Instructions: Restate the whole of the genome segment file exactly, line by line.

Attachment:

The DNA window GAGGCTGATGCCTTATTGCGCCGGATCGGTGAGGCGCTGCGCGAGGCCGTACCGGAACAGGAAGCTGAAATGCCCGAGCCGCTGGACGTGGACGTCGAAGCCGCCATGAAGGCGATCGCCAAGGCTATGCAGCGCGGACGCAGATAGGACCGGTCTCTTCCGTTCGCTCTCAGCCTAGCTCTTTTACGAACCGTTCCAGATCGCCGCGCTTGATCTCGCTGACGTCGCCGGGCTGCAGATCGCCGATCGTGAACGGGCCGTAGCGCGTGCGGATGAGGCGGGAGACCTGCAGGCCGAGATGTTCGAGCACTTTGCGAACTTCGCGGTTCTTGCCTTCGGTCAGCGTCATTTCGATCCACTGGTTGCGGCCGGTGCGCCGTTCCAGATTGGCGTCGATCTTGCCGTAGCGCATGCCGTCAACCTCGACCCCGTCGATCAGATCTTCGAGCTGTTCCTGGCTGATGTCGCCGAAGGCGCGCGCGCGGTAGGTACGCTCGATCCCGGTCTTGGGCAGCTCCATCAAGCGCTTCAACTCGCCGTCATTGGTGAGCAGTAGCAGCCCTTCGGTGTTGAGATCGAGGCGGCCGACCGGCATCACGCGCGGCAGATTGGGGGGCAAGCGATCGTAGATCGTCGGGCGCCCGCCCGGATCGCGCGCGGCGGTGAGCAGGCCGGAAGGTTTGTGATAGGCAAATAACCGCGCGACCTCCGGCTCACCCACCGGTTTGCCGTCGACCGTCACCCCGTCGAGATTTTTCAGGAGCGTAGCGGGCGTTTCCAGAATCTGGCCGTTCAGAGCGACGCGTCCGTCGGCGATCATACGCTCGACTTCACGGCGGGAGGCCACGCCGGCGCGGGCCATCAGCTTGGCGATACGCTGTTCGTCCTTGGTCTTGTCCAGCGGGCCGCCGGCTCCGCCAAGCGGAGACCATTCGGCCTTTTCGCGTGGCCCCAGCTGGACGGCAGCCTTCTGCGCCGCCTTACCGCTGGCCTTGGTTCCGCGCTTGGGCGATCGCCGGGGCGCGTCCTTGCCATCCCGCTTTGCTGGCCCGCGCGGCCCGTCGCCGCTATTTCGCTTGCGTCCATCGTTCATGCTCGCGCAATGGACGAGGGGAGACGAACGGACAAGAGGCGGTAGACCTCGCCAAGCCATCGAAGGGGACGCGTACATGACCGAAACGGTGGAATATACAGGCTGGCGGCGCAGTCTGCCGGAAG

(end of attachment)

The DNA window GAGGCTGATGCCTTATTGCGCCGGATCGGTGAGGCGCTGCGCGAGGCCGTACCGGAACAGGAAGCTGAAATGCCCGAGCCGCTGGACGTGGACGTCGAAGCCGCCATGAAGGCGATCGCCAAGGCTATGCAGCGCGGACGCAGATAGGACCGGTCTCTTCCGTTCGCTCTCAGCCTAGCTCTTTTACGAACCGTTCCAGATCGCCGCGCTTGATCTCGCTGACGTCGCCGGGCTGCAGATCGCCGATCGTGAACGGGCCGTAGCGCGTGCGGATGAGGCGGGAGACCTGCAGGCCGAGATGTTCGAGCACTTTGCGAACTTCGCGGTTCTTGCCTTCGGTCAGCGTCATTTCGATCCACTGGTTGCGGCCGGTGCGCCGTTCCAGATTGGCGTCGATCTTGCCGTAGCGCATGCCGTCAACCTCGACCCCGTCGATCAGATCTTCGAGCTGTTCCTGGCTGATGTCGCCGAAGGCGCGCGCGCGGTAGGTACGCTCGATCCCGGTCTTGGGCAGCTCCATCAAGCGCTTCAACTCGCCGTCATTGGTGAGCAGTAGCAGCCCTTCGGTGTTGAGATCGAGGCGGCCGACCGGCATCACGCGCGGCAGATTGGGGGGCAAGCGATCGTAGATCGTCGGGCGCCCGCCCGGATCGCGCGCGGCGGTGAGCAGGCCGGAAGGTTTGTGATAGGCAAATAACCGCGCGACCTCCGGCTCACCCACCGGTTTGCCGTCGACCGTCACCCCGTCGAGATTTTTCAGGAGCGTAGCGGGCGTTTCCAGAATCTGGCCGTTCAGAGCGACGCGTCCGTCGGCGATCATACGCTCGACTTCACGGCGGGAGGCCACGCCGGCGCGGGCCATCAGCTTGGCGATACGCTGTTCGTCCTTGGTCTTGTCCAGCGGGCCGCCGGCTCCGCCAAGCGGAGACCATTCGGCCTTTTCGCGTGGCCCCAGCTGGACGGCAGCCTTCTGCGCCGCCTTACCGCTGGCCTTGGTTCCGCGCTTGGGCGATCGCCGGGGCGCGTCCTTGCCATCCCGCTTTGCTGGCCCGCGCGGCCCGTCGCCGCTATTTCGCTTGCGTCCATCGTTCATGCTCGCGCAATGGACGAGGGGAGACGAACGGACAAGAGGCGGTAGACCTCGCCAAGCCATCGAAGGGGACGCGTACATGACCGAAACGGTGGAATATACAGGCTGGCGGCGCAGTCTGCCGGAAG